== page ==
Forest Hill Expresses its Nature

by Dan Mullins

If you’ve spent any time around Forest Hill Junior, you know that it’s a very special place in many ways. On April 4th, yet another example of how special it is was installed on the front of the building – the beautiful result of a beautiful process. You can see the mural, entitled “Into the Woods” from the road.

What you can’t see is the process that led to its creation. Maybe you can sense it a bit, as it is reflected in the final product. Every single student at the school has contributed… and each one can tell you exactly which part of the enormous painting they worked on. Most of the staff have been involved too.

Guided by artist Madeleine Turgeon, the students were noticeably calm and remarkably focused while working in the room used for the project. On March 31st, eight students of a second-grade class listened attentively, and with careful strokes of their brushes applied paint to one of eight panels. Each of the panels depicts a scene inspired by the natural surroundings of the school. Through the floor-to-ceiling windows of the repurposed room the forest in which the school is located, and for which it is named, was visible. Inside the room the nearly complete panels featured a bumblebee, a bird’s nest with eggs, a horned owl, a racoon, a pine grosbeak, a fleur-de-lis, a red fox, and a tiger swallowtail butterfly, each of which could be found outside in that forest.

The eight panels are sequential, after a manner of speaking. They loosely track the students’ progress at the school, starting with the first days of kindergarten. “When they arrive, they’re a little bit like a bumblebee running around, without too many social skills,” said Turgeon. By the time they finish Grade 2 and leave for the senior campus, “they will be like a beautiful butterfly.”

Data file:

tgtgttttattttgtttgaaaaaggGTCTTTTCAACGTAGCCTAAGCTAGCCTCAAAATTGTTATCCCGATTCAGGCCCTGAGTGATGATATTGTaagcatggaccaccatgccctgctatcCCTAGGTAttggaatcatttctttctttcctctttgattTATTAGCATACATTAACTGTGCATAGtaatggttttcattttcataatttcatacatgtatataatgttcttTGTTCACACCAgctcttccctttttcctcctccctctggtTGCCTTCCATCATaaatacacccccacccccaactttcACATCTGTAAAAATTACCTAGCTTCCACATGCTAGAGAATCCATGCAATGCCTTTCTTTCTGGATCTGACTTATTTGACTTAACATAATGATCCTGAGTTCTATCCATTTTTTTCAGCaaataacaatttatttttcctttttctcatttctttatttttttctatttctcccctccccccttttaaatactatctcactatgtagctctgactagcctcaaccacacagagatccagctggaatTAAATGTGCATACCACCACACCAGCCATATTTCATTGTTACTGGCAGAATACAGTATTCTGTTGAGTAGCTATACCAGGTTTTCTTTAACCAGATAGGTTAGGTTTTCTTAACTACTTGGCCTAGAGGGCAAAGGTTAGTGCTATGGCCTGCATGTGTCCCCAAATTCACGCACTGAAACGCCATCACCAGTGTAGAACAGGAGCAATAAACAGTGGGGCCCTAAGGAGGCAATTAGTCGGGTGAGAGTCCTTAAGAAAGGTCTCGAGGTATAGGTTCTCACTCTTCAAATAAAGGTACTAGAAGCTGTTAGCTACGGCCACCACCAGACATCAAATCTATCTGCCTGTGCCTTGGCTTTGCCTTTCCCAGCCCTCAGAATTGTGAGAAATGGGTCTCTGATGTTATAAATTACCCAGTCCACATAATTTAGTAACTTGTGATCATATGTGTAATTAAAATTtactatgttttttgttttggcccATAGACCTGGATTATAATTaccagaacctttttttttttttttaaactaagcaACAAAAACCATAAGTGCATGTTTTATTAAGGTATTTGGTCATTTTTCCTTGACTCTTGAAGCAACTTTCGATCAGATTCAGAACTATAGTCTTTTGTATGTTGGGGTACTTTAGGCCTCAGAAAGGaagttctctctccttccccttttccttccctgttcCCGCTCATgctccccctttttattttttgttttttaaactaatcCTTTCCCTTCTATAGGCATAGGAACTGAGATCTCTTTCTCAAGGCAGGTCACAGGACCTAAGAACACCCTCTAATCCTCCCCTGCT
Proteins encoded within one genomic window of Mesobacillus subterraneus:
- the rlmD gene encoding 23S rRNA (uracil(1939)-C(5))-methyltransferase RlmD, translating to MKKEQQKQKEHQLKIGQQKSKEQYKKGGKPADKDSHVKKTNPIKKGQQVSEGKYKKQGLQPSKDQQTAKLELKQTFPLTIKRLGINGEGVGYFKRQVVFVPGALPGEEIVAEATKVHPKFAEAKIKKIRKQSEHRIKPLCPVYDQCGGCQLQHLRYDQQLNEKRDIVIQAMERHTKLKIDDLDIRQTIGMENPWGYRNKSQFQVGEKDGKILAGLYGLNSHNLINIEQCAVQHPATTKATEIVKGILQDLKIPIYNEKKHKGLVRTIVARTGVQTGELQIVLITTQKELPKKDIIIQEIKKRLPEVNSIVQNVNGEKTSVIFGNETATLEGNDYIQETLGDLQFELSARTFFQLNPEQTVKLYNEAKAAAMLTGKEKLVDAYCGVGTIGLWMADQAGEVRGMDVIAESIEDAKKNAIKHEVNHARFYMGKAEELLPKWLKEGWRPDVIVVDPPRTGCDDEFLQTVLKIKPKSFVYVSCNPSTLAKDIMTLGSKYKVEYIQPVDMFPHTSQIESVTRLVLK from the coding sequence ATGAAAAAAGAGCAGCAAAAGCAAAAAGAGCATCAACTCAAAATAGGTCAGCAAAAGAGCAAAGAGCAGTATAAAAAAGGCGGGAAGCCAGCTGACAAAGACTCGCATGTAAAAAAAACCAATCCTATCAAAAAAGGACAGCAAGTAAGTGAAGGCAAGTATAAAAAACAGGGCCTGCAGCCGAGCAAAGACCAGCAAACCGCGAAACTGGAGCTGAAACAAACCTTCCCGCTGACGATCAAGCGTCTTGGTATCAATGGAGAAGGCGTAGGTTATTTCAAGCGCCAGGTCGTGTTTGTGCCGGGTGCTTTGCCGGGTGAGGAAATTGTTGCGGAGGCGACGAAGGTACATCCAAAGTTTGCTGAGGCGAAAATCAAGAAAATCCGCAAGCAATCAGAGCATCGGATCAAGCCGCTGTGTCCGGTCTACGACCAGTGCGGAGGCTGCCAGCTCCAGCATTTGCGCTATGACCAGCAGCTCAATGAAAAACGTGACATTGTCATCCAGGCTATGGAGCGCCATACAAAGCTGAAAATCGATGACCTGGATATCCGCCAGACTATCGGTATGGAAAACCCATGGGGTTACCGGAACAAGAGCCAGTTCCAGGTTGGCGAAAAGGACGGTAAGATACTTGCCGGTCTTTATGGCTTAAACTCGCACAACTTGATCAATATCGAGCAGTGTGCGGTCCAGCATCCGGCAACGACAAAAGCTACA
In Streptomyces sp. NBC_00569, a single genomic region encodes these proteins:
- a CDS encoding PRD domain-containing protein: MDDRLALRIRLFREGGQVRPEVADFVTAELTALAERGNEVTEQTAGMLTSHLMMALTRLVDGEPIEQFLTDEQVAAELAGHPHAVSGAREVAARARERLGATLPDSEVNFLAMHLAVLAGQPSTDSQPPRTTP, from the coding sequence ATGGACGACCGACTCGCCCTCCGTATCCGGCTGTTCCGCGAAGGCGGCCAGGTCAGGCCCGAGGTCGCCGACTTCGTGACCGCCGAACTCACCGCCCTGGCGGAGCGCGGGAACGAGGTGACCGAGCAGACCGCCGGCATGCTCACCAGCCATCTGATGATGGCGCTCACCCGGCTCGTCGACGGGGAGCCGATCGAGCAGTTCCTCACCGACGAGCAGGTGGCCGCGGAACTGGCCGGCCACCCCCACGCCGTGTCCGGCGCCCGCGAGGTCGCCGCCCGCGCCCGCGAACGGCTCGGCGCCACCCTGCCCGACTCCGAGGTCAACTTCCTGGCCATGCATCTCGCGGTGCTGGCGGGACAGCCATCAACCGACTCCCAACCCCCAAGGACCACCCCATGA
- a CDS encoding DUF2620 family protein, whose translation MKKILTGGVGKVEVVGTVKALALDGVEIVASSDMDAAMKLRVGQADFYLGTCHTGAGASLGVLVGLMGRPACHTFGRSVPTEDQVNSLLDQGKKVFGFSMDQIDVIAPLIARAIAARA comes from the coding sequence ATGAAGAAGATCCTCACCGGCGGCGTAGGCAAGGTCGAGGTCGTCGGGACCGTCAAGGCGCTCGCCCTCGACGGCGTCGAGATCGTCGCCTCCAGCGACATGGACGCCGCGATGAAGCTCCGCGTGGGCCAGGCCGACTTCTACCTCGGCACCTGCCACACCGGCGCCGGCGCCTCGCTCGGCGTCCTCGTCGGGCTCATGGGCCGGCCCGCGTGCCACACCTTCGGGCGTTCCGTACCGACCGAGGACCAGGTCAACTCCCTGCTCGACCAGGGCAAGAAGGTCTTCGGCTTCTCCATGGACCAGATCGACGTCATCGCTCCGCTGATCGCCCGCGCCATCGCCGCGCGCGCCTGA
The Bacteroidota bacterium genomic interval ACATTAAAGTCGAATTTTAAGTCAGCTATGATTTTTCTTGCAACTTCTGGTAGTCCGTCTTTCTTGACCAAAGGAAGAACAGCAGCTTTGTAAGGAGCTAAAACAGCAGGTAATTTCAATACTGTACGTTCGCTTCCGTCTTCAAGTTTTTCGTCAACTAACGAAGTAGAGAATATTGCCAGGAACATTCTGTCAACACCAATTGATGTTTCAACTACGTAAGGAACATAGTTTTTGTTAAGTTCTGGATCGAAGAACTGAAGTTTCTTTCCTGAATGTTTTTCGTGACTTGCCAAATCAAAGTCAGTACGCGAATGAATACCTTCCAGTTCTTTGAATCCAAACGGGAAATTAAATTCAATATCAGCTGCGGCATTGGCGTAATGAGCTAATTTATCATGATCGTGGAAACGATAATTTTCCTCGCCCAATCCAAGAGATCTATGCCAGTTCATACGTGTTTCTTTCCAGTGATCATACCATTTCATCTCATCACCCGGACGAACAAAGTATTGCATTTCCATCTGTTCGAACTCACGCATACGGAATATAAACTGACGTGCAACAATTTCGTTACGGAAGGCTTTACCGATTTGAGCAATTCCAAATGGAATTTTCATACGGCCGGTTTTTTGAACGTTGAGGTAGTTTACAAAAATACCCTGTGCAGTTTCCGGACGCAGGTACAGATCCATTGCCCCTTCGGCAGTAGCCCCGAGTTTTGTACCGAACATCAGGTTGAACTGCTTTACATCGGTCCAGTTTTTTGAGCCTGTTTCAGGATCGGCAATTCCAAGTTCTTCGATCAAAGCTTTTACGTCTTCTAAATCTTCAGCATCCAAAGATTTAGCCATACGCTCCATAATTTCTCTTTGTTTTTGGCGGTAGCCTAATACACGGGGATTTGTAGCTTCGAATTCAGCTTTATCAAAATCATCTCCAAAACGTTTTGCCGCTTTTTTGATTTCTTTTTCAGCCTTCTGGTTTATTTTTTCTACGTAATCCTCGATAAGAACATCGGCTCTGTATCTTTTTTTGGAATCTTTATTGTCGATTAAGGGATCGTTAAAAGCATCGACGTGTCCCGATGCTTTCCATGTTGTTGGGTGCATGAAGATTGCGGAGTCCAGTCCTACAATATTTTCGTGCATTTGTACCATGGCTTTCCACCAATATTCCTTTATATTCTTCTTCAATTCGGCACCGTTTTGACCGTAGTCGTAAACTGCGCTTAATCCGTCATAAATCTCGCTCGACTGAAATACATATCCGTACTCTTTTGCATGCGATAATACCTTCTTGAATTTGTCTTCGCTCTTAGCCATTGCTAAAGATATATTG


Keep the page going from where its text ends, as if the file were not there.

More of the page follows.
Turgeon emphasized biodiversity and a sensitivity to ecological concerns during her interactions with the students, as well. For example, when she brought in her collection of birds’ nests to show the students, she pointed out some bits of plastic that the birds had woven into them. “We talked about the garbage that we don’t throw into the environment,” she said.

School principal Lisa Larente described how the project came about. In conversations with colleagues and at staff meetings, it became clear that a major initiative would be very welcome at the school. “We were looking for a school wide project,” said Larente. “We saw what was done at Birchwood, and we felt this could be a really good experience for our students.” So they applied for funding through Culture à L’École, which is a funding source provided by the Ministry of Education. The funding covered Madeleine’s fee – which included all of the materials and her time, of which she dedicated a huge amount, according to Larente: “I can say she’s one of the most hardworking artists I’ve met. She was with kids all day, and that’s what she wanted. She really has a special way with kids.”

Drag Left or Right for Before and After

Everyone who currently studies at the school has contributed to the creation of the project, which represents them. The subject matter is the school’s setting. Installed on the front of the school, facing the road, structurally fitting into the architectural elements of the building, it seems a natural addition – a perfect representation of the school’s identity.
Predictably, it has been garnering rave reviews.
“Photos really don’t do it justice,” noted Larente – next time you’re in Saint Lazare, an in-person viewing is highly recommended.

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